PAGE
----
London-based newspaper the Guardian sure seems to think so. The piece, featured in today's issue, was mostly a screed against the painfully-overexposed videoboard over the field, and partly a treatise on the future of sports. A worthy topic indeed. But it does come off slightly bitter, understandable, considering that Cowboys Stadium makes Wembley look like a soiled cardboard box behind Denny's. (Okay, maybe it's not that bad.)
"If you want to know where sport is headed, tune in to the NFL late on Sunday night when the Dallas Cowboys play their first home game of the season at their $1.5bn (£900m) new stadium. I don't tell you this out of a love for American football or because I've fallen prey to the recent fetish for ever-costlier concrete cathedrals. This is more a public service announcement: because there, mid-stadium, you will see an incontrovertible sign of the apocalypse, powerful enough to convince you Armageddon is only a twitchy finger away."
I can only assume that this destination, "where sport is headed," is in reference to our version of football. And frankly, I think it's about time. Soccer has never caught on in America for a reason: Because football is better, and thoroughly more entertaining. Get with the times. Furthermore, "Armageddon is only a twitchy finger away?"Old news, I say, and everyone's known this since Nena released "99 Luft Balloons" in 1983.
"What you're looking for, when you do tune in, is… well, you won't be able to miss it. It's called the Jerrytron and it's the largest video screen in the world. Named after the Cowboys' owner, Jerry Jones, – appropriate, since subtlety is clearly not this man's modus operandi – the electronic scoreboard stretches almost the entire length of the pitch, a 180ft x 72ft beacon of high definition, hanging directly above the action which it is instantaneously transmitting."
Okay, Jerry's about as subtle as a cockney accent. But it's not as though he campaigned to have the board named after him; Jerry's self-involved enough. He doesn't need any false accusations of self-aggrandization, when there are so many valid ones out there to choose from.
"The Jerrytron has already caused controversy. At the stadium's inauguration, a pre-season match against the Tennessee Titans, the opposition kicker AJ Trapasso upset the proud owner by punting a ball straight into the screen, which hangs 90ft up. "When we walked into the stadium and looked at it, we said, 'That is so hittable'," Trapasso said, presumably using the word 'hittable' as it applies to Cristiano Ronaldo or Fearne Cotton. 'It's going to get peppered all season.''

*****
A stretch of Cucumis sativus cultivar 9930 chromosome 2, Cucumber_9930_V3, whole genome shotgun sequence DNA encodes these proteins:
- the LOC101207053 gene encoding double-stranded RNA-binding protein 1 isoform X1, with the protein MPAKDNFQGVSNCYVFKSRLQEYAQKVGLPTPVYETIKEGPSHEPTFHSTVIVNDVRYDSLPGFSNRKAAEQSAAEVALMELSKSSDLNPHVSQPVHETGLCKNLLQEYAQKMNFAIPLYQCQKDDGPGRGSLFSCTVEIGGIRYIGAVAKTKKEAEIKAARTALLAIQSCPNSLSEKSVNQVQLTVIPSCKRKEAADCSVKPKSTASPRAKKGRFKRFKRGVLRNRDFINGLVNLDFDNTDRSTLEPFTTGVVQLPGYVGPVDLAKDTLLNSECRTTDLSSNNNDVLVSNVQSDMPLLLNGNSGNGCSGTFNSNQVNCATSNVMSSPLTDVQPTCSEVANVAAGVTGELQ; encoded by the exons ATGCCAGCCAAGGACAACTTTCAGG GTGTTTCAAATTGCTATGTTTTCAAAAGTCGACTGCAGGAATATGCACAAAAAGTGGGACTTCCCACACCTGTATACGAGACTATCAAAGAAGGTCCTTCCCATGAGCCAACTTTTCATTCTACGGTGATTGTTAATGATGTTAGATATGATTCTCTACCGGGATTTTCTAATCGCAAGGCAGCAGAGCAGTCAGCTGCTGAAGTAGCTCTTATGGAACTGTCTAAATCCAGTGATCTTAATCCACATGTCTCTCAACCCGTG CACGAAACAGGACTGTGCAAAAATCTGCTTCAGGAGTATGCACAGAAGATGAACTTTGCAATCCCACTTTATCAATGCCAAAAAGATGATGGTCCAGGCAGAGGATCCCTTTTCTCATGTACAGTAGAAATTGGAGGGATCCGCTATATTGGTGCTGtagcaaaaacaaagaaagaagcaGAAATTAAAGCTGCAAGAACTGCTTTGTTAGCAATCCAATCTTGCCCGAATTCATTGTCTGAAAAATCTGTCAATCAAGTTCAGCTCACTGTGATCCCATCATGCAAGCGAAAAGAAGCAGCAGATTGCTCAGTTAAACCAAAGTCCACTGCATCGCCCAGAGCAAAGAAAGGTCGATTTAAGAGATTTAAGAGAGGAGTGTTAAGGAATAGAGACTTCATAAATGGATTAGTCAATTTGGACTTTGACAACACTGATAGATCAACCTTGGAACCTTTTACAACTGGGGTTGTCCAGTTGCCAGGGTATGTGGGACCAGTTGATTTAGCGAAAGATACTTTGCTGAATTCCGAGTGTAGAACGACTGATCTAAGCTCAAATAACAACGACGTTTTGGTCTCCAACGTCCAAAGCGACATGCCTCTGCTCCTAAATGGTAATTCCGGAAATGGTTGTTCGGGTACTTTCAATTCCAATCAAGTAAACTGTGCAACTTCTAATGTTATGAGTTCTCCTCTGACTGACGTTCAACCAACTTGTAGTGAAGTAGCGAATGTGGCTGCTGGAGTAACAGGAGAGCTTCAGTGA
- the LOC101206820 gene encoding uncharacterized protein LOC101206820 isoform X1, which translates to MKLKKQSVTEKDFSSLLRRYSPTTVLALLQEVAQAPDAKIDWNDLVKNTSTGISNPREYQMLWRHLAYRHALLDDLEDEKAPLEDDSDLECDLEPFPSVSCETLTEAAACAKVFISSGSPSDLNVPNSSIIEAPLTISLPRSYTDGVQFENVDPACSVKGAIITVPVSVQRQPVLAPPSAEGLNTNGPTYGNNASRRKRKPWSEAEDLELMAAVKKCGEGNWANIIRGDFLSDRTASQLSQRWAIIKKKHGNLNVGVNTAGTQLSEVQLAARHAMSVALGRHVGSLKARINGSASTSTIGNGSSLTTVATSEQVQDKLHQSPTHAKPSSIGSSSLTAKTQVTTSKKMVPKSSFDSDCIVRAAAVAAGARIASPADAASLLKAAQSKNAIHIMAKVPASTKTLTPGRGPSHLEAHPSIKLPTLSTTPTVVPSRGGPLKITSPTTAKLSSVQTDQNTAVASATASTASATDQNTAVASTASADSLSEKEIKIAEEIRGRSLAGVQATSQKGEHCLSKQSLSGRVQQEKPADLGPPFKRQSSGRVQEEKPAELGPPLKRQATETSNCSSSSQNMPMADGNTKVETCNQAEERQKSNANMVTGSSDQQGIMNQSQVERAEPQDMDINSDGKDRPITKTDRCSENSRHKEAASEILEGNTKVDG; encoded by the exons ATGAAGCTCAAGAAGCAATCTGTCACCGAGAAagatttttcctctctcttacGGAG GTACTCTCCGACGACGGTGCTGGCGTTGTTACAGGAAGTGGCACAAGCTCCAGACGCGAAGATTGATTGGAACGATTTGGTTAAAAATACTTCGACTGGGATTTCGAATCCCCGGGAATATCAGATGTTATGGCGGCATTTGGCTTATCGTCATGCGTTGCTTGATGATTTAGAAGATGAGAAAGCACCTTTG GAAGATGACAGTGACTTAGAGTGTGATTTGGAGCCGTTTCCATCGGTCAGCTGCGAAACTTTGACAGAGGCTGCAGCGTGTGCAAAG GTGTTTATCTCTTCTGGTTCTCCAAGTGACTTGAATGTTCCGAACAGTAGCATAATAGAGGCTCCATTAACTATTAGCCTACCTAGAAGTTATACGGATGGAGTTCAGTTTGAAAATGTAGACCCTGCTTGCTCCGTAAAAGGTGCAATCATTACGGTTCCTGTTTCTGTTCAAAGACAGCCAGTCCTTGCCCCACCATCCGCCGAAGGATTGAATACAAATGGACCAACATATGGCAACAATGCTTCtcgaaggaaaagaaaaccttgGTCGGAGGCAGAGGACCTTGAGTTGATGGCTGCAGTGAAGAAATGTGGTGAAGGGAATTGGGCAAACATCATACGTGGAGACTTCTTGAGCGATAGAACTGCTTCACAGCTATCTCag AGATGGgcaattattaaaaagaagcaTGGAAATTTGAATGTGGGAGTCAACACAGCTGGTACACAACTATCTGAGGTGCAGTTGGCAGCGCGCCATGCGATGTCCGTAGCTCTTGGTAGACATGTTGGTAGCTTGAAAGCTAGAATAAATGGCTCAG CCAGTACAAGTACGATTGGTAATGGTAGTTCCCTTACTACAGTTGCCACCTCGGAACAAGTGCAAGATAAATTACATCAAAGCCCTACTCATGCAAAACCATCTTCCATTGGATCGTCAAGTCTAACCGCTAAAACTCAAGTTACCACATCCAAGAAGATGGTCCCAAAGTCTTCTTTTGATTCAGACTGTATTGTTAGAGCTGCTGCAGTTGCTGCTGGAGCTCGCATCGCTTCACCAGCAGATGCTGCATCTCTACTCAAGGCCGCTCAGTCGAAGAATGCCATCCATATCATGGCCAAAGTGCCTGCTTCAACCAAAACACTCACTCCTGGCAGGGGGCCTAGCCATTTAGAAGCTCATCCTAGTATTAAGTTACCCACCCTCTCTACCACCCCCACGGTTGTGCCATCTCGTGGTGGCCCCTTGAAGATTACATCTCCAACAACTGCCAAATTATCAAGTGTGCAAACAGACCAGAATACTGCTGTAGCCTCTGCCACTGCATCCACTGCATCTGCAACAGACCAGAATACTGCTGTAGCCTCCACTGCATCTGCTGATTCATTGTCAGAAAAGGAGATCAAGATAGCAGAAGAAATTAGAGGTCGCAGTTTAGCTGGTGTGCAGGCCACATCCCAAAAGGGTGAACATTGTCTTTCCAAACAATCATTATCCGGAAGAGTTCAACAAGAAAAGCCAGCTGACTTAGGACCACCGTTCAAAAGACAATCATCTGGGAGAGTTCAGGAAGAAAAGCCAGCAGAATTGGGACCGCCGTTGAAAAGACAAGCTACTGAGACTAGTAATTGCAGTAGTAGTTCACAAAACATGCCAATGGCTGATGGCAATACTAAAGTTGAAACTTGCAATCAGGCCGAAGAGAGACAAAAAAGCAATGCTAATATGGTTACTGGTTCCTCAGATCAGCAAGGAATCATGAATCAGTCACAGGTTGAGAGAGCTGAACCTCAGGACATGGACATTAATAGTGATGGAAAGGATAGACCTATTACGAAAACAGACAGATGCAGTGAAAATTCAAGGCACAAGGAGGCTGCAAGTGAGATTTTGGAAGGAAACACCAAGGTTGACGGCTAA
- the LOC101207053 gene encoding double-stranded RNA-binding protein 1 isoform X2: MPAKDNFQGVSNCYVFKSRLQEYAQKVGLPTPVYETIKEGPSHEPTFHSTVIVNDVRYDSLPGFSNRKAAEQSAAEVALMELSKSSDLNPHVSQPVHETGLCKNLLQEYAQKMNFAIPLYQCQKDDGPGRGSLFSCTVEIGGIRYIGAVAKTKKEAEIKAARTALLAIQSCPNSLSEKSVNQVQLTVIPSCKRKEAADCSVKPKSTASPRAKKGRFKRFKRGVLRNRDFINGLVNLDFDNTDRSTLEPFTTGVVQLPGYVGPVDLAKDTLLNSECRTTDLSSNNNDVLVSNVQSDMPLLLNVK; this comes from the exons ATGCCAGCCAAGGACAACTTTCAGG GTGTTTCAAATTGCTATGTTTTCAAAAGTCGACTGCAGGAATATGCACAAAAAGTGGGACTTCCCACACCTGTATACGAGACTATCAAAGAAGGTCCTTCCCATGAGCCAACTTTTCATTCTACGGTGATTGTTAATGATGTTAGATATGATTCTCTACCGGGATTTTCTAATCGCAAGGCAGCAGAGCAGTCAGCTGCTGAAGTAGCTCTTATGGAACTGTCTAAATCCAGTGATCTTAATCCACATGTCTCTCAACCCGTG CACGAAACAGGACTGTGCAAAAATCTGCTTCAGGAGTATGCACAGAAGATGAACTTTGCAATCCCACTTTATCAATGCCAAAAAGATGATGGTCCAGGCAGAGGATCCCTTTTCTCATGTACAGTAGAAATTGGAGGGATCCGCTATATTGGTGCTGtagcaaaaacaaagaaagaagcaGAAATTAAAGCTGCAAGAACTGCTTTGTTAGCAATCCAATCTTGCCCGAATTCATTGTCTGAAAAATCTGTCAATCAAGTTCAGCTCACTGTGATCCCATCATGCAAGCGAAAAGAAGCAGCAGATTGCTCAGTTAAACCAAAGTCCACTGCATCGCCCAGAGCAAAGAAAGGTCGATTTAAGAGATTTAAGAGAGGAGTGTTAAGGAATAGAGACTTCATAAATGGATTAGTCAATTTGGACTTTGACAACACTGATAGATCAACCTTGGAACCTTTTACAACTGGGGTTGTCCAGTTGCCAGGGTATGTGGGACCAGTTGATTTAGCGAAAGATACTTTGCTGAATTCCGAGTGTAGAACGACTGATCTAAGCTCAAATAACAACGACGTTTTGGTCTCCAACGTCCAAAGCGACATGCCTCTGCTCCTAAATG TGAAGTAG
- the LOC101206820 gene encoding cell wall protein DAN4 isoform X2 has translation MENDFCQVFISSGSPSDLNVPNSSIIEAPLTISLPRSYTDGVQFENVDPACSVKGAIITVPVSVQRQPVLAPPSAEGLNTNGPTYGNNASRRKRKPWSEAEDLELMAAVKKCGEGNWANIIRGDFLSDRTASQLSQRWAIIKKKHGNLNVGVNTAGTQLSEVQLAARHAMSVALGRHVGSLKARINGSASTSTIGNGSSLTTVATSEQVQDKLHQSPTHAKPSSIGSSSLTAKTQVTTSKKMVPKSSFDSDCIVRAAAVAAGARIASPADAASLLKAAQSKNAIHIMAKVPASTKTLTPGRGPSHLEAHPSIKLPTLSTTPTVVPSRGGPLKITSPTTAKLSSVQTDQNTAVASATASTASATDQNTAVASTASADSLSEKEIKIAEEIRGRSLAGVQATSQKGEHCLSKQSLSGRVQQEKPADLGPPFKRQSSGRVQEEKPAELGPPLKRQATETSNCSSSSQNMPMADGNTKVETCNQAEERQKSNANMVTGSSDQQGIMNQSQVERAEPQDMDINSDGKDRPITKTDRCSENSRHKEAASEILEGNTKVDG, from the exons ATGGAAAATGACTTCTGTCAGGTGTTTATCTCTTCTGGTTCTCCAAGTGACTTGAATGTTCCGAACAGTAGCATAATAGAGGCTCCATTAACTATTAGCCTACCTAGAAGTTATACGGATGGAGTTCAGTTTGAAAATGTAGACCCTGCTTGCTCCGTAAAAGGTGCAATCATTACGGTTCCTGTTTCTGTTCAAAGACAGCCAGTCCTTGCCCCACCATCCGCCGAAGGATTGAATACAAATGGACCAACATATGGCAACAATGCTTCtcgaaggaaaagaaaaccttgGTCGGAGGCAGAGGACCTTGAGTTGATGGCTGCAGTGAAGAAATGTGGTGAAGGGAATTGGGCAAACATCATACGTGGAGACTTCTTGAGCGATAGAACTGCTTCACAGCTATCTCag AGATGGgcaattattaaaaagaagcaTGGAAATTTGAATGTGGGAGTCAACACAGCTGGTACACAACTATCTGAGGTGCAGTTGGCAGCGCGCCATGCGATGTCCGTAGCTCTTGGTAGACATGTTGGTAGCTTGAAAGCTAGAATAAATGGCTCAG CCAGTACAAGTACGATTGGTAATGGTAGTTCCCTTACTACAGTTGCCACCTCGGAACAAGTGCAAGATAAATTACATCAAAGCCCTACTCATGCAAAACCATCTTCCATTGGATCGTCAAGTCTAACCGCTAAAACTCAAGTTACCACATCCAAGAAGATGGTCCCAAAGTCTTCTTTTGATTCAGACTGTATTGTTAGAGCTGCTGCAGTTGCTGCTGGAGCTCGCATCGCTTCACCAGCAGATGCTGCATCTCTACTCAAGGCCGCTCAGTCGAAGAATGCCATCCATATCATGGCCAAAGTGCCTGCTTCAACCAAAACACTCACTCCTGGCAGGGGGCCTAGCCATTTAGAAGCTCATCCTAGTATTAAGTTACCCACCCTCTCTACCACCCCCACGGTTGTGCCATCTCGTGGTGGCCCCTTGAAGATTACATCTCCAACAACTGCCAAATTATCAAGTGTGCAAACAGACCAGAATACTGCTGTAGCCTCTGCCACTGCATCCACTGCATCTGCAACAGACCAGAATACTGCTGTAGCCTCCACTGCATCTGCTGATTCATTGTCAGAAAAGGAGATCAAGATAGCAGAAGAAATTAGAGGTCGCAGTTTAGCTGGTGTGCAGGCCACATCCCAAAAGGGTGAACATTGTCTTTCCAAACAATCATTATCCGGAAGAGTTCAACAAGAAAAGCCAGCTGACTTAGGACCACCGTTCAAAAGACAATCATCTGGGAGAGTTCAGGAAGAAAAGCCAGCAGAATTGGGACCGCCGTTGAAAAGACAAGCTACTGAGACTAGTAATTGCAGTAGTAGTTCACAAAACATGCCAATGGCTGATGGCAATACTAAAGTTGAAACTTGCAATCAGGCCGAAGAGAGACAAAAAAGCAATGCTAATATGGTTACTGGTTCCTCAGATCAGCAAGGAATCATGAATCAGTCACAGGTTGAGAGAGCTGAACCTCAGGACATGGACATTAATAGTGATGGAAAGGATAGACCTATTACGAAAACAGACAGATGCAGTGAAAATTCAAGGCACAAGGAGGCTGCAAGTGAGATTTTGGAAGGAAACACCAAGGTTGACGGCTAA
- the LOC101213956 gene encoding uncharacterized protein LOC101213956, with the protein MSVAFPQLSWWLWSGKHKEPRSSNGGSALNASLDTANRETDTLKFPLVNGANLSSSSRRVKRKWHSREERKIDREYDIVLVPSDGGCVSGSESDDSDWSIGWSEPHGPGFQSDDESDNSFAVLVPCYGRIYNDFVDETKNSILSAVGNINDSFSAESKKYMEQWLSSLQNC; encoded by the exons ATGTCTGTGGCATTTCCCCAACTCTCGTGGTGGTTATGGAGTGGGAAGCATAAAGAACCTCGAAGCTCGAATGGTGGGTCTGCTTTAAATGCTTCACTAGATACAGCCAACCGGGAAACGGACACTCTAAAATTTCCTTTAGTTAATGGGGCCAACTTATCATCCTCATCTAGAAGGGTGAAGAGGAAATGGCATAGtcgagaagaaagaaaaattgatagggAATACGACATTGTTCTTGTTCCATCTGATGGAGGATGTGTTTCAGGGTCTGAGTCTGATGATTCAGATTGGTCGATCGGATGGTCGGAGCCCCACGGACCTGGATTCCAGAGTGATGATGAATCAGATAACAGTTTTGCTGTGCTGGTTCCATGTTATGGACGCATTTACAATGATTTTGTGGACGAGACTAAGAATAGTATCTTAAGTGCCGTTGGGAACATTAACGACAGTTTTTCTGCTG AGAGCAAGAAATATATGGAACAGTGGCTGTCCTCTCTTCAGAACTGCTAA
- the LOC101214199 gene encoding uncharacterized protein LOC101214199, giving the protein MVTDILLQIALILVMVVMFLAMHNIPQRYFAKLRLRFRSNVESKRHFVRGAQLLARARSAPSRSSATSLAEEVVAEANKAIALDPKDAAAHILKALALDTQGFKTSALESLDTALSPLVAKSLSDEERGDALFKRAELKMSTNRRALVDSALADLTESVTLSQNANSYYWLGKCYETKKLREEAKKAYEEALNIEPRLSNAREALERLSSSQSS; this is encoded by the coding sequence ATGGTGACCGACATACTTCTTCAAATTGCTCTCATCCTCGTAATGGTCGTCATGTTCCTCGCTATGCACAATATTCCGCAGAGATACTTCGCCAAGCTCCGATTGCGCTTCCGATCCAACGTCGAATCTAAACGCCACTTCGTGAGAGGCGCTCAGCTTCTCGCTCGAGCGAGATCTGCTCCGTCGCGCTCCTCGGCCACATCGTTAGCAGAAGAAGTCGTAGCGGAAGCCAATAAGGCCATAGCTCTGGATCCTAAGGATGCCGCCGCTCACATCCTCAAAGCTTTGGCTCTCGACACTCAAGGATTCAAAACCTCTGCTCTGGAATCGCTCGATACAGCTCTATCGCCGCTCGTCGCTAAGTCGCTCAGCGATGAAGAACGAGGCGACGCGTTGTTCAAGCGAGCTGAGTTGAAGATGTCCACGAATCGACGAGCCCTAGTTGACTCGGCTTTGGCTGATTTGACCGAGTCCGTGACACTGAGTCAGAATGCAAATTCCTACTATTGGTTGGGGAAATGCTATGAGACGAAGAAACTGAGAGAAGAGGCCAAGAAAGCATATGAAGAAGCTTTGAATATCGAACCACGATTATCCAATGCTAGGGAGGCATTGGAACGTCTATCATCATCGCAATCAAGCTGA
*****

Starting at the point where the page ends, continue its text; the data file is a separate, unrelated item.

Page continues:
Wow, the R.M.S. Hackneyed Story must've just made port in Liverpool this morning, bearing news of a monstrous television in the colonies hit by world renowned "kicker" AJ Trapasso. Of course, Trapasso is now jobless, and this is now a non-story. Hey, have y'all heard of Octomom, yet?
"In other words, stadium screens aren't only sucking your gaze away from the pitch to show you a slightly less satisfying version of what you could be watching with your own eyes. They're actually beaming a sanitised version of play into your brain, denying that you saw what your senses and instincts are telling you. And these video boards are in the control of the home team, which gives a nice Orwellian feel to the whole enterprise. Like I said: Armageddon, people."
Here, the writer is referring to video operators' ability to edit replays and/or leave them out all together. Fair point, but this is standard practice in the NBA more than in the NFL. In fact, if we're pinning blame for Armageddon on sporting bigwigs, the safe bet is on the Golem of American sports, David Stern.
Jerry Jones comes in at a benign second.